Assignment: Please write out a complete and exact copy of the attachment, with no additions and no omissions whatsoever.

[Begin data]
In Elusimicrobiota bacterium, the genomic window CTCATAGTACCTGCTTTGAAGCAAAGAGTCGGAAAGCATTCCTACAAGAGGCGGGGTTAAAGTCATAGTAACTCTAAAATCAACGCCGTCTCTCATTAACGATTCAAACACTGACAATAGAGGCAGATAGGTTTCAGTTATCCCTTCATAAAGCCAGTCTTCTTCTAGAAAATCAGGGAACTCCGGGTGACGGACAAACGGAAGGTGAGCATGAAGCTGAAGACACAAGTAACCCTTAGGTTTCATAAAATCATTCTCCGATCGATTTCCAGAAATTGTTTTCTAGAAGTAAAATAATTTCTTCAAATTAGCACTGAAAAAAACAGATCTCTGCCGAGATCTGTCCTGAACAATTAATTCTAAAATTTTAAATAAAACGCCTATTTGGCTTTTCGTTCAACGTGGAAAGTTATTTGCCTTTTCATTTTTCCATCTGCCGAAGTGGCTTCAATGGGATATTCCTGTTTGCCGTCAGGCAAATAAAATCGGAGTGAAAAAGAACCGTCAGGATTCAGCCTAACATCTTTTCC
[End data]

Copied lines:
In Elusimicrobiota bacterium, the genomic window CTCATAGTACCTGCTTTGAAGCAAAGAGTCGGAAAGCATTCCTACAAGAGGCGGGGTTAAAGTCATAGTAACTCTAAAATCAACGCCGTCTCTCATTAACGATTCAAACACTGACAATAGAGGCAGATAGGTTTCAGTTATCCCTTCATAAAGCCAGTCTTCTTCTAGAAAATCAGGGAACTCCGGGTGACGGACAAACGGAAGGTGAGCATGAAGCTGAAGACACAAGTAACCCTTAGGTTTCATAAAATCATTCTCCGATCGATTTCCAGAAATTGTTTTCTAGAAGTAAAATAATTTCTTCAAATTAGCACTGAAAAAAACAGATCTCTGCCGAGATCTGTCCTGAACAATTAATTCTAAAATTTTAAATAAAACGCCTATTTGGCTTTTCGTTCAACGTGGAAAGTTATTTGCCTTTTCATTTTTCCATCTGCCGAAGTGGCTTCAATGGGATATTCCTGTTTGCCGTCAGGCAAATAAAATCGGAGTGAAAAAGAACCGTCAGGATTCAGCCTAACATCTTTTCC